Guardians of the Mountain
“It’s too bad I didn’t bring my dog brush with me,” I said jokingly, my hands lovingly digging into Samson’s side. The dog was transfixed and slobbered me a bit. He sat down finally, right onto his brother’s front paws. Bailey didn’t seem to mind.
We were on the summit of Stowe Pinnacle and the view in front of us was gorgeous. Little did we know when we reached the summit that we’d be met by the guardians of the mountain, Samson and Bailey, and three other dogs.
There were three Labradors, black, brown and golden. I was pretty sure at first that Samson and Bailey were labs as well but I was wrong: they’re both majestic, shaved (except for the head) Golden Retrievers and what splendid dogs they are, too.
When we first saw them, sitting by a mother and her two children as they ate lunch and meditated on the dazzling view, we thought that the family was the dogs’ owner. “Can we give your dog some cheese?” Naomi asked. “He’s not ours,” the mother answered. “They belong to someone on Pinnacle Road,” her son piped in. “It’s on his tag.”
Their addresses and names were in fact on their tags and soon, with the small groups and their dogs leaving the summit for us to enjoy alone, we had these stately dogs to ourselves. Samson was especially impressive, massive in fact, although it was all muscle. I enjoyed watching him as he sat looking over the cliff edge (and quite close to the summit’s rim at that) like mythical animal royalty. He reminded my wife of a lion looking over an African landscape. What was he thinking?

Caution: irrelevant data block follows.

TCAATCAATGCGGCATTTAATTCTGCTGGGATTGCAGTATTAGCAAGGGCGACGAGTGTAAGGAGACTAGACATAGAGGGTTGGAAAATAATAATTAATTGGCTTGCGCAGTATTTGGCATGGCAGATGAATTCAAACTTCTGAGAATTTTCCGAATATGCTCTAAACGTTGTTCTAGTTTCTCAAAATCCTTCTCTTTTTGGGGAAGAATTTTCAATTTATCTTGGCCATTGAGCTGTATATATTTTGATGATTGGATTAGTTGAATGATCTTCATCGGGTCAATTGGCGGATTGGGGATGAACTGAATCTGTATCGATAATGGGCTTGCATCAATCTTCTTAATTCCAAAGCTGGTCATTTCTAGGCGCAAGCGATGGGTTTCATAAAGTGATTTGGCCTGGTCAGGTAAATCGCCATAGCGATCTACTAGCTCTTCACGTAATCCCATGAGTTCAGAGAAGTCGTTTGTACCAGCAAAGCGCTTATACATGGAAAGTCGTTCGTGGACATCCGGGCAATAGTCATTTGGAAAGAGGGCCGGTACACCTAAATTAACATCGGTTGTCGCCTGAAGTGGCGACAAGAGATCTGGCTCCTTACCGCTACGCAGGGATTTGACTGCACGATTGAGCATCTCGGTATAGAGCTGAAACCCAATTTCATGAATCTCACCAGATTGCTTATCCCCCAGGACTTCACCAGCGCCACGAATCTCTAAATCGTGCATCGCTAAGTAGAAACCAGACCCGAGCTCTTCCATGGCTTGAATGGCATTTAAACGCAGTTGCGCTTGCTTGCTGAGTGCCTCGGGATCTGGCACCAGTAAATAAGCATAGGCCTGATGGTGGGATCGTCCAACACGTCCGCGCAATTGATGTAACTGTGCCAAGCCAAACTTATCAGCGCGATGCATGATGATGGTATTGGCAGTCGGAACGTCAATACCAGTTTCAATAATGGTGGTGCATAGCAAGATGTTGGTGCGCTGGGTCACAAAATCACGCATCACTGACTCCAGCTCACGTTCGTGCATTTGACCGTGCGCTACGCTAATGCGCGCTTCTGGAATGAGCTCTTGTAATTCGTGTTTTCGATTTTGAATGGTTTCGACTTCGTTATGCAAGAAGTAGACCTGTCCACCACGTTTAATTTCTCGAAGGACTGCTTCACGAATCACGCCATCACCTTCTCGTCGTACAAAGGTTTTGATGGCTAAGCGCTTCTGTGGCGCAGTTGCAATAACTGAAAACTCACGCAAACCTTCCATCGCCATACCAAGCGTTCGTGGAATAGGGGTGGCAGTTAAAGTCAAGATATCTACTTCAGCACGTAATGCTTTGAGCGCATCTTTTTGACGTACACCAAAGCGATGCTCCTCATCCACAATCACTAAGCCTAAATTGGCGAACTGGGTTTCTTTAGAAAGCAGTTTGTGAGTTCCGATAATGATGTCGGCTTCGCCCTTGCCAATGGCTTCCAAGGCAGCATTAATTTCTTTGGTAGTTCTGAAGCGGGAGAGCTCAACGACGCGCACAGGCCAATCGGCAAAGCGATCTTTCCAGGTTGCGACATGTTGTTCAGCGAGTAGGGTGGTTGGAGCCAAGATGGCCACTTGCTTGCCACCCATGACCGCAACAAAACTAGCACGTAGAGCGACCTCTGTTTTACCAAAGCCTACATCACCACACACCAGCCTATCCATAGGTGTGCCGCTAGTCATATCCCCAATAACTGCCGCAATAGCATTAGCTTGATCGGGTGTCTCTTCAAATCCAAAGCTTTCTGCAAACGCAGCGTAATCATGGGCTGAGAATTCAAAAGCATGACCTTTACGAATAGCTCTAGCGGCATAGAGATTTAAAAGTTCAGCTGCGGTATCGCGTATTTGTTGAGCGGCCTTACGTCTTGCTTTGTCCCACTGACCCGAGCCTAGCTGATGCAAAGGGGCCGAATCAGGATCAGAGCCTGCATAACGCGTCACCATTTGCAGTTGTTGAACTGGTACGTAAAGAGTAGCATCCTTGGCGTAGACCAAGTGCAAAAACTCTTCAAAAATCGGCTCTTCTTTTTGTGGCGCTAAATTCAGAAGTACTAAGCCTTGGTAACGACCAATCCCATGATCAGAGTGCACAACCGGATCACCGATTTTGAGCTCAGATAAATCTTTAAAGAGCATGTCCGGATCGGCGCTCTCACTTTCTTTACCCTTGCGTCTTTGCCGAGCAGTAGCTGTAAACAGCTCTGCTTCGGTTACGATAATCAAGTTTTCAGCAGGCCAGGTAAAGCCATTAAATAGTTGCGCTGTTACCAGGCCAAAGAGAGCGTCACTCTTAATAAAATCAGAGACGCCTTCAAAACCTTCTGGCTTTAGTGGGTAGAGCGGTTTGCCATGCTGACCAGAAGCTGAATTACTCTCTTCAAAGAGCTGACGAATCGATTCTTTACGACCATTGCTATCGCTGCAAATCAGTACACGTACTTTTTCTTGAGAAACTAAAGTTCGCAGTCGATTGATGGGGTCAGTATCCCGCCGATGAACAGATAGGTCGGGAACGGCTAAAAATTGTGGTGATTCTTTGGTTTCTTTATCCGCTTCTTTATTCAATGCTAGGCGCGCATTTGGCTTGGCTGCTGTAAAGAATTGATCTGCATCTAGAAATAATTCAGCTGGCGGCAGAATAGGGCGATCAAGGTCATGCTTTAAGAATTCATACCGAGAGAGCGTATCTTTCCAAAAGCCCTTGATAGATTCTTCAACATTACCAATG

He was enormous, and I wondered as I later stroked him whether he came every day with his brother to the top of the mountain. They obviously knew their way around the trail like the back of their, er, paws.
This was our second time to the region (North Central Vermont) in a month for a hike that we could enjoy at our level – moderate and no longer than three hours both ways. About half way through, the trail changed from “easy” to “moderate”, really a bit difficult but for not that long a distance.
When we got up from our gazing at Mt. Mansfield and the surrounding valley, the dogs bounded down ahead of us, but when they noticed more hikers going back up they changed direction and were no longer interested.
Obviously they knew that at the summit the hikers would take out their lunches. Could the trekkers resist the scrutiny of these beautiful dogs and not give them a few scraps, or more? Probably not.
As Samson and Bailey bounded back up the trail, they were probably banking on that fact; I looked at them with amazement and awe, these guardians of the mountain.